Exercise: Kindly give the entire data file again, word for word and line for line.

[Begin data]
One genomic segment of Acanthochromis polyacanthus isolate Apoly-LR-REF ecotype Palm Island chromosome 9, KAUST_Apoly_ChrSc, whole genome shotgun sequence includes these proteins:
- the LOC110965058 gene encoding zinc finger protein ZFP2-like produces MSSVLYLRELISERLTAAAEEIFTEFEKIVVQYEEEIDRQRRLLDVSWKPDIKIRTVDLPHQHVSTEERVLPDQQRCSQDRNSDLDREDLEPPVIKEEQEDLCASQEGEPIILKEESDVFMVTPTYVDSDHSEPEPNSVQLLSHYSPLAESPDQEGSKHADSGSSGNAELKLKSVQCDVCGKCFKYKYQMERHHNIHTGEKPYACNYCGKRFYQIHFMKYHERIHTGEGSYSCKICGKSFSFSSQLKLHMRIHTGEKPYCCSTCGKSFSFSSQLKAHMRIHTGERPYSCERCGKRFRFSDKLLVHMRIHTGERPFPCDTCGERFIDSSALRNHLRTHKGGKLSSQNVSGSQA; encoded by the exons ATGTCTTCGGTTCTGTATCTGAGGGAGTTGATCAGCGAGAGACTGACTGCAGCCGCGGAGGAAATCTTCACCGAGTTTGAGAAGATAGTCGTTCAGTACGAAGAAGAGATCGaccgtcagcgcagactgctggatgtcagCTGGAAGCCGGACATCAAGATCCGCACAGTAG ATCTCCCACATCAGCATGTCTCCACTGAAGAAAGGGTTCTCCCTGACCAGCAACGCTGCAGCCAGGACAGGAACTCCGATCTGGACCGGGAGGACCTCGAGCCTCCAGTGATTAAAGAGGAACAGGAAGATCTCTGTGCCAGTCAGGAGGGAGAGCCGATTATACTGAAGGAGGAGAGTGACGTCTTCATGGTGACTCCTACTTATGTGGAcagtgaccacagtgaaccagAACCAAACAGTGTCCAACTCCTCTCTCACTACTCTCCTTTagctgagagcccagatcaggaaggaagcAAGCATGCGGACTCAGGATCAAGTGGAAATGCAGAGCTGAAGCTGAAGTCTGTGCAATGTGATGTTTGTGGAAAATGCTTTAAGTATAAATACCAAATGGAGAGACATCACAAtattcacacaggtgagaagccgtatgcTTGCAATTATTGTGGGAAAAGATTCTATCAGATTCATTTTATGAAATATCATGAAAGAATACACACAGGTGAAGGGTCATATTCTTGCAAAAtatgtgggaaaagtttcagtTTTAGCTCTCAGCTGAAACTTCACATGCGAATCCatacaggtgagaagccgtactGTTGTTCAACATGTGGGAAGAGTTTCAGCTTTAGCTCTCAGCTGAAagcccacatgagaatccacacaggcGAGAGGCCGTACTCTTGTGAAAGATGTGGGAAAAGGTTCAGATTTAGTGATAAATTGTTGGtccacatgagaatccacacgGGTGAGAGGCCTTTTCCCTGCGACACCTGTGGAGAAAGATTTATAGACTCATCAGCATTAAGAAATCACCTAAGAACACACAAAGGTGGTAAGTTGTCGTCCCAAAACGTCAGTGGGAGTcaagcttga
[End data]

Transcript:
One genomic segment of Acanthochromis polyacanthus isolate Apoly-LR-REF ecotype Palm Island chromosome 9, KAUST_Apoly_ChrSc, whole genome shotgun sequence includes these proteins:
- the LOC110965058 gene encoding zinc finger protein ZFP2-like produces MSSVLYLRELISERLTAAAEEIFTEFEKIVVQYEEEIDRQRRLLDVSWKPDIKIRTVDLPHQHVSTEERVLPDQQRCSQDRNSDLDREDLEPPVIKEEQEDLCASQEGEPIILKEESDVFMVTPTYVDSDHSEPEPNSVQLLSHYSPLAESPDQEGSKHADSGSSGNAELKLKSVQCDVCGKCFKYKYQMERHHNIHTGEKPYACNYCGKRFYQIHFMKYHERIHTGEGSYSCKICGKSFSFSSQLKLHMRIHTGEKPYCCSTCGKSFSFSSQLKAHMRIHTGERPYSCERCGKRFRFSDKLLVHMRIHTGERPFPCDTCGERFIDSSALRNHLRTHKGGKLSSQNVSGSQA; encoded by the exons ATGTCTTCGGTTCTGTATCTGAGGGAGTTGATCAGCGAGAGACTGACTGCAGCCGCGGAGGAAATCTTCACCGAGTTTGAGAAGATAGTCGTTCAGTACGAAGAAGAGATCGaccgtcagcgcagactgctggatgtcagCTGGAAGCCGGACATCAAGATCCGCACAGTAG ATCTCCCACATCAGCATGTCTCCACTGAAGAAAGGGTTCTCCCTGACCAGCAACGCTGCAGCCAGGACAGGAACTCCGATCTGGACCGGGAGGACCTCGAGCCTCCAGTGATTAAAGAGGAACAGGAAGATCTCTGTGCCAGTCAGGAGGGAGAGCCGATTATACTGAAGGAGGAGAGTGACGTCTTCATGGTGACTCCTACTTATGTGGAcagtgaccacagtgaaccagAACCAAACAGTGTCCAACTCCTCTCTCACTACTCTCCTTTagctgagagcccagatcaggaaggaagcAAGCATGCGGACTCAGGATCAAGTGGAAATGCAGAGCTGAAGCTGAAGTCTGTGCAATGTGATGTTTGTGGAAAATGCTTTAAGTATAAATACCAAATGGAGAGACATCACAAtattcacacaggtgagaagccgtatgcTTGCAATTATTGTGGGAAAAGATTCTATCAGATTCATTTTATGAAATATCATGAAAGAATACACACAGGTGAAGGGTCATATTCTTGCAAAAtatgtgggaaaagtttcagtTTTAGCTCTCAGCTGAAACTTCACATGCGAATCCatacaggtgagaagccgtactGTTGTTCAACATGTGGGAAGAGTTTCAGCTTTAGCTCTCAGCTGAAagcccacatgagaatccacacaggcGAGAGGCCGTACTCTTGTGAAAGATGTGGGAAAAGGTTCAGATTTAGTGATAAATTGTTGGtccacatgagaatccacacgGGTGAGAGGCCTTTTCCCTGCGACACCTGTGGAGAAAGATTTATAGACTCATCAGCATTAAGAAATCACCTAAGAACACACAAAGGTGGTAAGTTGTCGTCCCAAAACGTCAGTGGGAGTcaagcttga